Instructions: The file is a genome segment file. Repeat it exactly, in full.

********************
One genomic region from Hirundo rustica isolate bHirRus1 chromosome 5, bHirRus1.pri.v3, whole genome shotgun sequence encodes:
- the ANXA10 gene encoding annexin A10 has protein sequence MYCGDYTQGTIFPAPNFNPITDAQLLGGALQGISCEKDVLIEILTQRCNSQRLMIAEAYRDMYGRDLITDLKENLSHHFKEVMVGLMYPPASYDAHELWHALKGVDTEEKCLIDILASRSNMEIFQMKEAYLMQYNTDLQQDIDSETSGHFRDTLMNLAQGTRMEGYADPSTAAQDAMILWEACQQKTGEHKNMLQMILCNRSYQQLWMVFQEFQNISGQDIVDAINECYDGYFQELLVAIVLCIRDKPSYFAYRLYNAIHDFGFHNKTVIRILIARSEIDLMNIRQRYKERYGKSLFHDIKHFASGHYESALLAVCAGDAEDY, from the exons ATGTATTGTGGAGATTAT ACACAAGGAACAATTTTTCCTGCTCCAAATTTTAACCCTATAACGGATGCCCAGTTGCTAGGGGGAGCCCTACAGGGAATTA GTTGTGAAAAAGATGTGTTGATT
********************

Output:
One genomic region from Hirundo rustica isolate bHirRus1 chromosome 5, bHirRus1.pri.v3, whole genome shotgun sequence encodes:
- the ANXA10 gene encoding annexin A10 has protein sequence MYCGDYTQGTIFPAPNFNPITDAQLLGGALQGISCEKDVLIEILTQRCNSQRLMIAEAYRDMYGRDLITDLKENLSHHFKEVMVGLMYPPASYDAHELWHALKGVDTEEKCLIDILASRSNMEIFQMKEAYLMQYNTDLQQDIDSETSGHFRDTLMNLAQGTRMEGYADPSTAAQDAMILWEACQQKTGEHKNMLQMILCNRSYQQLWMVFQEFQNISGQDIVDAINECYDGYFQELLVAIVLCIRDKPSYFAYRLYNAIHDFGFHNKTVIRILIARSEIDLMNIRQRYKERYGKSLFHDIKHFASGHYESALLAVCAGDAEDY, from the exons ATGTATTGTGGAGATTAT ACACAAGGAACAATTTTTCCTGCTCCAAATTTTAACCCTATAACGGATGCCCAGTTGCTAGGGGGAGCCCTACAGGGAATTA GTTGTGAAAAAGATGTGTTGATT